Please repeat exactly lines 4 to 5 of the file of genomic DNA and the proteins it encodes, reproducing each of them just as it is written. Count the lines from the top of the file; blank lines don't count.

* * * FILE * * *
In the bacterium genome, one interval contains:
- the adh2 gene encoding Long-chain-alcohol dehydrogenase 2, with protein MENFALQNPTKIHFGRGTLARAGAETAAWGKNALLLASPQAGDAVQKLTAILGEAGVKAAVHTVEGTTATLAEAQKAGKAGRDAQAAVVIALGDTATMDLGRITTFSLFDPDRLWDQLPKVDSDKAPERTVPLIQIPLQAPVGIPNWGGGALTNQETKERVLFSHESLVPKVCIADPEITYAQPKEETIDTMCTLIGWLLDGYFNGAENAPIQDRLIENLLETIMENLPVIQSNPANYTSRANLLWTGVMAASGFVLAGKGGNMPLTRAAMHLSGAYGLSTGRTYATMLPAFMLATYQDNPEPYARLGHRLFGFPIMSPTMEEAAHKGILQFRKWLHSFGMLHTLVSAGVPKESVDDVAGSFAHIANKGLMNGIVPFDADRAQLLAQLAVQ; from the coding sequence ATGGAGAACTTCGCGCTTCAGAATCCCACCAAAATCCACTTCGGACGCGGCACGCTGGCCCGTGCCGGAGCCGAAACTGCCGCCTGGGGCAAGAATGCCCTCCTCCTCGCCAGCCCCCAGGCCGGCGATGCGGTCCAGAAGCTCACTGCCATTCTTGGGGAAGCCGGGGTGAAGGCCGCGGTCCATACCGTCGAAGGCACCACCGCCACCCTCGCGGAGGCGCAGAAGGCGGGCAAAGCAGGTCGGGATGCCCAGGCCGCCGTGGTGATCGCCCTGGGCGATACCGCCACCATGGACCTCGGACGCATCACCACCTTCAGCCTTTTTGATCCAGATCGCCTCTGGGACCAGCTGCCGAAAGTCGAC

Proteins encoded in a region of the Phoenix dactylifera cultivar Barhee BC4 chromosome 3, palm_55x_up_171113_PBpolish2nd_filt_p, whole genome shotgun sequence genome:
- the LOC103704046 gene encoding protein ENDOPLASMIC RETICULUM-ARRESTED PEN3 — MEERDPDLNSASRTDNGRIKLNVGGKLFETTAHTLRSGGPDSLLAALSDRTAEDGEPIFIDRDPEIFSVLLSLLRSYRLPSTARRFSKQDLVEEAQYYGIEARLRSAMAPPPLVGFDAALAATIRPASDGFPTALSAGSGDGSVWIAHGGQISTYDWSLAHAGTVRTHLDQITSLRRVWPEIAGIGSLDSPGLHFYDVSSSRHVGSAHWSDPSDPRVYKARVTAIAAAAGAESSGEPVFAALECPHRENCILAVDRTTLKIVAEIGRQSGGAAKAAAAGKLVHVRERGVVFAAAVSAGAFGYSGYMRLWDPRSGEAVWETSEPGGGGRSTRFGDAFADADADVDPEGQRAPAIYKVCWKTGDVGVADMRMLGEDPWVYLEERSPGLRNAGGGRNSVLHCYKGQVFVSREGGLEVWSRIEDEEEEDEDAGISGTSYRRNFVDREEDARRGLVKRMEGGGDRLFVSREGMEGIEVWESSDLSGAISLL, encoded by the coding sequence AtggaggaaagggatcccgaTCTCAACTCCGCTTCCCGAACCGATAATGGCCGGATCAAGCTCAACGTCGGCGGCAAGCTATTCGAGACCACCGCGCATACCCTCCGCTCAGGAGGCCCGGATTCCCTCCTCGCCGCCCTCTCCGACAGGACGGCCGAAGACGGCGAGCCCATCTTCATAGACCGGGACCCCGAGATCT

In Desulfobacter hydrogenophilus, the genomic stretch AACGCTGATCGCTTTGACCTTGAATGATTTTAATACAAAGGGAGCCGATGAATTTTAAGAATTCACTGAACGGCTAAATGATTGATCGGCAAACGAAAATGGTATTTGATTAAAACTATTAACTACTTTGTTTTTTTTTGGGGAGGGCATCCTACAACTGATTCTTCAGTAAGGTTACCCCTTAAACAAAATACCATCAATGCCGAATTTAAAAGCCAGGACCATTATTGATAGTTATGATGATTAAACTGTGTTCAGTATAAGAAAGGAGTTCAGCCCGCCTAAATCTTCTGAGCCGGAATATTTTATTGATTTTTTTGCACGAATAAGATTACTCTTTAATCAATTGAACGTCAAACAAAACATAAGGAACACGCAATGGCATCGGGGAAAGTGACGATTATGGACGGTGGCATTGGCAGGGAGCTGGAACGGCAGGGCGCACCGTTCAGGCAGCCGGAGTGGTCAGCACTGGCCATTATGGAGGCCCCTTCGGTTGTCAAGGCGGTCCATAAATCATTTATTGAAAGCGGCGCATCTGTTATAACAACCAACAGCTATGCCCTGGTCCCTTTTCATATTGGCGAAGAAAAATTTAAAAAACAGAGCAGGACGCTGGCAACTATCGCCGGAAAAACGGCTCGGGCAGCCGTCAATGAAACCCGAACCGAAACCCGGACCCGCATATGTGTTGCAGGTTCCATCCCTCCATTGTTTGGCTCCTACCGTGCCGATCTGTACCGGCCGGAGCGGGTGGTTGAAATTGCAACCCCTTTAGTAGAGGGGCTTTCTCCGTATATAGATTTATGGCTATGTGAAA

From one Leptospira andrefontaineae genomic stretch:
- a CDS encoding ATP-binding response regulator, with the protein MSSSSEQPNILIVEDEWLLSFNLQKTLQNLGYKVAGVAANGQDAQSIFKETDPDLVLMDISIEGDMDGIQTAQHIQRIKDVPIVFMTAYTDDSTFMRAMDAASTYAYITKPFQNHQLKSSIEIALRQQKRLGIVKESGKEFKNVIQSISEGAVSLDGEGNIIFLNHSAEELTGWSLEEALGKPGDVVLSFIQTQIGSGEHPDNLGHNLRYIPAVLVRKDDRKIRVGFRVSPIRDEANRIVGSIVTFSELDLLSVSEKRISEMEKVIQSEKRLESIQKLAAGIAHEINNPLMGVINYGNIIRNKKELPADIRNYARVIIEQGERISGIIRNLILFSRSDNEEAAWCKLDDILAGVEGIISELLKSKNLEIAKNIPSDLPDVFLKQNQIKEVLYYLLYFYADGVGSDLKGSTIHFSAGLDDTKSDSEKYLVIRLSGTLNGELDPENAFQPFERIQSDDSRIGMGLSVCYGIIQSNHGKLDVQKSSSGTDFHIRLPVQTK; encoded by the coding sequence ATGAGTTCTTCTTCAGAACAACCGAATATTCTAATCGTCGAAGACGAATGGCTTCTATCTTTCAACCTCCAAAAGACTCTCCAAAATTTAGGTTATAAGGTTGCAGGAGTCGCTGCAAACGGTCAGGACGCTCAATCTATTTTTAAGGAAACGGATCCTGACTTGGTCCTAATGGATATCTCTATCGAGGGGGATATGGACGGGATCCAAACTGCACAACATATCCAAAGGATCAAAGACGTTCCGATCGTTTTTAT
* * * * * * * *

- the LOC103704046 gene encoding protein ENDOPLASMIC RETICULUM-ARRESTED PEN3 — MEERDPDLNSASRTDNGRIKLNVGGKLFETTAHTLRSGGPDSLLAALSDRTAEDGEPIFIDRDPEIFSVLLSLLRSYRLPSTARRFSKQDLVEEAQYYGIEARLRSAMAPPPLVGFDAALAATIRPASDGFPTALSAGSGDGSVWIAHGGQISTYDWSLAHAGTVRTHLDQITSLRRVWPEIAGIGSLDSPGLHFYDVSSSRHVGSAHWSDPSDPRVYKARVTAIAAAAGAESSGEPVFAALECPHRENCILAVDRTTLKIVAEIGRQSGGAAKAAAAGKLVHVRERGVVFAAAVSAGAFGYSGYMRLWDPRSGEAVWETSEPGGGGRSTRFGDAFADADADVDPEGQRAPAIYKVCWKTGDVGVADMRMLGEDPWVYLEERSPGLRNAGGGRNSVLHCYKGQVFVSREGGLEVWSRIEDEEEEDEDAGISGTSYRRNFVDREEDARRGLVKRMEGGGDRLFVSREGMEGIEVWESSDLSGAISLL, encoded by the coding sequence AtggaggaaagggatcccgaTCTCAACTCCGCTTCCCGAACCGATAATGGCCGGATCAAGCTCAACGTCGGCGGCAAGCTATTCGAGACCACCGCGCATACCCTCCGCTCAGGAGGCCCGGATTCCCTCCTCGCCGCCCTCTCCGACAGGACGGCCGAAGACGGCGAGCCCATCTTCATAGACCGGGACCCCGAGATCT

In Desulfobacter hydrogenophilus, the genomic stretch AACGCTGATCGCTTTGACCTTGAATGATTTTAATACAAAGGGAGCCGATGAATTTTAAGAATTCACTGAACGGCTAAATGATTGATCGGCAAACGAAAATGGTATTTGATTAAAACTATTAACTACTTTGTTTTTTTTTGGGGAGGGCATCCTACAACTGATTCTTCAGTAAGGTTACCCCTTAAACAAAATACCATCAATGCCGAATTTAAAAGCCAGGACCATTATTGATAGTTATGATGATTAAACTGTGTTCAGTATAAGAAAGGAGTTCAGCCCGCCTAAATCTTCTGAGCCGGAATATTTTATTGATTTTTTTGCACGAATAAGATTACTCTTTAATCAATTGAACGTCAAACAAAACATAAGGAACACGCAATGGCATCGGGGAAAGTGACGATTATGGACGGTGGCATTGGCAGGGAGCTGGAACGGCAGGGCGCACCGTTCAGGCAGCCGGAGTGGTCAGCACTGGCCATTATGGAGGCCCCTTCGGTTGTCAAGGCGGTCCATAAATCATTTATTGAAAGCGGCGCATCTGTTATAACAACCAACAGCTATGCCCTGGTCCCTTTTCATATTGGCGAAGAAAAATTTAAAAAACAGAGCAGGACGCTGGCAACTATCGCCGGAAAAACGGCTCGGGCAGCCGTCAATGAAACCCGAACCGAAACCCGGACCCGCATATGTGTTGCAGGTTCCATCCCTCCATTGTTTGGCTCCTACCGTGCCGATCTGTACCGGCCGGAGCGGGTGGTTGAAATTGCAACCCCTTTAGTAGAGGGGCTTTCTCCGTATATAGATTTATGGCTATGTGAAA